For the next 5 months, preparations were made to move us and the business.  End result is relocation to Menlo Park, a boat (still) for sale and many surfboards left behind in an undisclosed location in Santa Barbara County.

Six months into the Menlo Park Experiment I have learned a lot.  The highlights:

  1. The water is every bit as cold up here as I thought.  There are times when it is painfully cold.  The 5 or so degrees colder here than south of Point Conception is a critical 5 degrees.
  2. There is a lot of good surf here.  And there are many days with good conditions.  Everyone knows about Santa Cruz but I have been pleasantly surprised by other places, including Ocean Beach, which I thought was always too windy to be good.  That is usually not the case, but don’t tell anyone.
  3. The ocean is big.  It will kick your ass.  You will be Tombstoned.  Prepare for it.
  4. There are a whole lot of Santa Barbara connections up here.  It is rare that I surf up here without seeing someone I know.  Despite the flood of new surfers in the past 15 years, the core surf world is small.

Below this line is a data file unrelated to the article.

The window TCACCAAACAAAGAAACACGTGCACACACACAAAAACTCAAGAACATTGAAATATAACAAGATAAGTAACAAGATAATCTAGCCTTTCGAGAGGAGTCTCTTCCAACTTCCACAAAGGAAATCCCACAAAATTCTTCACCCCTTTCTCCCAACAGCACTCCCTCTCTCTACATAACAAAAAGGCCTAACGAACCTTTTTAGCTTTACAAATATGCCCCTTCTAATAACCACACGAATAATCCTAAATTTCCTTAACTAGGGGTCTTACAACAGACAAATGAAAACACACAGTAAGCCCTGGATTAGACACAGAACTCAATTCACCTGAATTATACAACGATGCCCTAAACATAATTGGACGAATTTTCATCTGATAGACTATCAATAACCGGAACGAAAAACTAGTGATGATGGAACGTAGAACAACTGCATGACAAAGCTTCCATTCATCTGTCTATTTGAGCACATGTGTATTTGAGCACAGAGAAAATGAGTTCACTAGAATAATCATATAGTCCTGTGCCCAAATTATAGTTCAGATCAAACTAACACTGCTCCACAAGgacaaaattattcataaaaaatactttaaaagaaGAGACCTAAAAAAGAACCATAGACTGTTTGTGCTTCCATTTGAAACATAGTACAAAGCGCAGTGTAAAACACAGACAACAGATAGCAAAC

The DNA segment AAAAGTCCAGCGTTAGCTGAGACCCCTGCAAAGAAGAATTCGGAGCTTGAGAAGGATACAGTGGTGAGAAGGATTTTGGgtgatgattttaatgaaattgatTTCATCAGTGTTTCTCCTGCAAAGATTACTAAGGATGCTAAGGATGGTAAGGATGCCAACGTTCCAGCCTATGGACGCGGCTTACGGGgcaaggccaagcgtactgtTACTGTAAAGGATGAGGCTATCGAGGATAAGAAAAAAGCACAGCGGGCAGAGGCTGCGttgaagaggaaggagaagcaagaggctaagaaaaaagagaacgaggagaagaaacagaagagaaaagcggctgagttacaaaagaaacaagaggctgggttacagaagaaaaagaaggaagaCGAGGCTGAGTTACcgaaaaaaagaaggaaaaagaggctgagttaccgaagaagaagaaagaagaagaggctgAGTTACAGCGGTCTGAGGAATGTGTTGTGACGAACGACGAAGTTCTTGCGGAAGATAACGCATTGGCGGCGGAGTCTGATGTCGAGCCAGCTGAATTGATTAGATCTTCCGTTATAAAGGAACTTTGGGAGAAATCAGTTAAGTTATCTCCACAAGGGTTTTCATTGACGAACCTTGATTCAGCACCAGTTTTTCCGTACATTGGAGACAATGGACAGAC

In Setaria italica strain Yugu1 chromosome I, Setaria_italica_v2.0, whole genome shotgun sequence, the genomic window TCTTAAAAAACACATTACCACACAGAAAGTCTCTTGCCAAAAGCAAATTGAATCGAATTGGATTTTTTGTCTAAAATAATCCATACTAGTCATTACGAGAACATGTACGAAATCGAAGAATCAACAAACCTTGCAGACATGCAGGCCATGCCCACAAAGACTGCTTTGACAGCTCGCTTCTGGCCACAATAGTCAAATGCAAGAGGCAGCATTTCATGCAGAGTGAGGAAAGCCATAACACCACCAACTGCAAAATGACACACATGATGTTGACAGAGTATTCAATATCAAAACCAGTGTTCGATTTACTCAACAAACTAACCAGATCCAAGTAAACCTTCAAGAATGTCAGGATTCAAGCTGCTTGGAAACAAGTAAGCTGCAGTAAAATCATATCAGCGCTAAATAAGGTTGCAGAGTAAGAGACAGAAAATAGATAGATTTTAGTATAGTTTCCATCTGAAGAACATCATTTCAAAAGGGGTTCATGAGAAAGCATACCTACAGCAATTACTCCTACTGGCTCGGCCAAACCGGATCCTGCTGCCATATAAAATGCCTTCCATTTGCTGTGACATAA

For me, surfing whenever there is a swell is out.  I can’t get to the beach, surf and get back from the beach before work.  That is a major lifestyle change and is a major adjustment.  However, there is a lot of surf up here.  There is even good surf up here.  It just takes some adjustment.

Never Ending Spring

Posted in Surfing with tags , , , on May 29, 2010 by crystalvoyager

Spring seems to last forever in Santa Barbara.  Most places in the world, that would probably be considered a good thing.  The temperature is good, flowers are out, not too many bugs.  But it Santa Barbara, the Spring has always been a bit painful for me.  We get a lot of wind which puts a damper on surfing,  paddling and boating.  Our water is the coldest it gets all year.  And it is long, often stretching from February until May or June .

Josh Farberow, Rincon Fall 2009

With the winter surf season over, the sheltered beaches of Santa Barbara are not due for a rideable swell until October.  The wait begins…

Real Men Paddle Prone

Posted in Paddleboard, Shapers with tags , , , , on May 23, 2010 by crystalvoyager

Endurance sports have never been of interest to me.  I run to maintain fitness but ultimately it is all with the goal of being ready when the first 8 hour surf session is available come fall.  For some reason, paddling is different.  (Note: prone paddling = the real paddling)

Catalina 2009 - 32 Miles to Manhattan Beach

The world of paddling is small.  While it has grown in the five or so years I have been involved, it remains tiny in comparison to surfing, or even, though I hate to admit it, Sweeping.  New board shapers have emerged but there is still only one name in California paddleboards:  Joe Bark.